Ages 13-16: Teens and Summer!

Your child has progressed to secondary school and are now on holidays from late May to the end of August, yikes! The teenager in your life is probably only delighted at the prospect of what seems like never ending freedom. You on the other hand, may have feelings of anxiety as to what this long period of unstructured free time means for your teen. We’ve discussed how to entertain them from babies to toddlers to children. Now it’s the tough one, entertaining your teen in summer. We’re here with you so don’t fret. We can figure this out together!

Photo by  Luke Porter  on  Unsplash

Photo by Luke Porter on Unsplash


Your teen has probably been putting up a fight for independence for a long time now. When they were younger and on summer holidays you more than likely arranged a babysitter or daycare for them to spend their time in whilst you were in work. Now however, your 13+ year old will not be impressed with the idea of being left in the care of a slightly older teen or a family member they may deem “no fun.”

How do you approach this situation? Of course, every teen is different and as their parent you’re the only one who can gauge their level of maturity. Leaving your teen alone can seem a daunting thing, so why not start small? Pick a weekend or a day you’re not in work, and head to do the grocery shop or into town for a coffee leaving your teen at home alone. This way you’re in a short radius of your house and your teen, and can leave at the drop of a hat should they call (not always possible when you’re work).

The truth of the matter is, you’ll have to leave your teen home alone sooner or later, giving them a bit of independence lets them know you trust them. Hopefully they live up to that trust.


While it can be tough for a teen to decide what they want for dinner, it’s not their fault; their brain hasn’t matured to this level yet, they may have plans for the summer. At the beginning of their holidays sit down with them and see what they might like to do with their time off. Even if they don’t approach you first, bring it up in conversation and make them aware that you’re willing to drive them places and pay for things they might like to do (within reason, obviously). You may be surprised that they may want to improve a skill at a camp, or get involved by volunteering. They will of course want to spend time with friends.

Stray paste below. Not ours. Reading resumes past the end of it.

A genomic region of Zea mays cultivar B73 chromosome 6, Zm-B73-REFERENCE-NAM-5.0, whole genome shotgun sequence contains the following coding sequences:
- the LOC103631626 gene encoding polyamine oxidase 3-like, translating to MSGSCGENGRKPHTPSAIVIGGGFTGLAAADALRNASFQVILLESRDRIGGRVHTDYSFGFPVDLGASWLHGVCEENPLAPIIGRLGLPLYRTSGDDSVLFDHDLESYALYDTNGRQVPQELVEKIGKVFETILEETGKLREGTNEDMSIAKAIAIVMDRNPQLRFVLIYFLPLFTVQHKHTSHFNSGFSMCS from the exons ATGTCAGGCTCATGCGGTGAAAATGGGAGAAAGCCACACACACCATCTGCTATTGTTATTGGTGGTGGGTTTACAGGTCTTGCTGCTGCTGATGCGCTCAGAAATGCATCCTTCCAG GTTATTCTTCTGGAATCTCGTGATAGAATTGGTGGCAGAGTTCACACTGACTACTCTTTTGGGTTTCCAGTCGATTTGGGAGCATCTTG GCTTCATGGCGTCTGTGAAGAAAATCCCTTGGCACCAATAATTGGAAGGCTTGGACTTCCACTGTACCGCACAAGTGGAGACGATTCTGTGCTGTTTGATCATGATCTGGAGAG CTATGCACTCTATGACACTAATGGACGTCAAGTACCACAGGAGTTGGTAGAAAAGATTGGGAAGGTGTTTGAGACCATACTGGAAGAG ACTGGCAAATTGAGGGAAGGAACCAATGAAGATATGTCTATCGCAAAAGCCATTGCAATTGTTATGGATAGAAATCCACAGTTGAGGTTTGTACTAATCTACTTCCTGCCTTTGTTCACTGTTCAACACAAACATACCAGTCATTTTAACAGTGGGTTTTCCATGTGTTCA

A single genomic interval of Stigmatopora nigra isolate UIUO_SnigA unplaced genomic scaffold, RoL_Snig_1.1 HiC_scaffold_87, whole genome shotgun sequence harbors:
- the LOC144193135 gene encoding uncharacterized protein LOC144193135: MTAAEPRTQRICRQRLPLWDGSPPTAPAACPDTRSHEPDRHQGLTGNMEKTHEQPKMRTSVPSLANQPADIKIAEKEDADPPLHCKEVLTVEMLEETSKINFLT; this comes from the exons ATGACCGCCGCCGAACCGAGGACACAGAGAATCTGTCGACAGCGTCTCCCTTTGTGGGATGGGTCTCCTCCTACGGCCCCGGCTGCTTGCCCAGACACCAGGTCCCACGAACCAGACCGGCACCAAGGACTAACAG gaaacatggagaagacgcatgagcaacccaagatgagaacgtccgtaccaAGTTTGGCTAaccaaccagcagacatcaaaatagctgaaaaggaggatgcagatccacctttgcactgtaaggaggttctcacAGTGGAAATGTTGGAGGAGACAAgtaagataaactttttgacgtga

If you have an older teen they might also wish to find a part-time job. Help out by putting some feelers out and perhaps helping them put a CV together.

Photo by  Hope House Press  on  Unsplash


If you’re giving your child some independence, it’s important for their development to also have some responsibility. They’re off school for over 2 months, it’s easy for them to slip into a life of having no routine. To make the back to school transition a bit easier, try keep some routine at home. Give them some responsibility within the household by designating some chores. You’ll be encouraging their independence and teaching them valuable life skills.

Photo by  Catt Liu  on  Unsplash

Photo by Catt Liu on Unsplash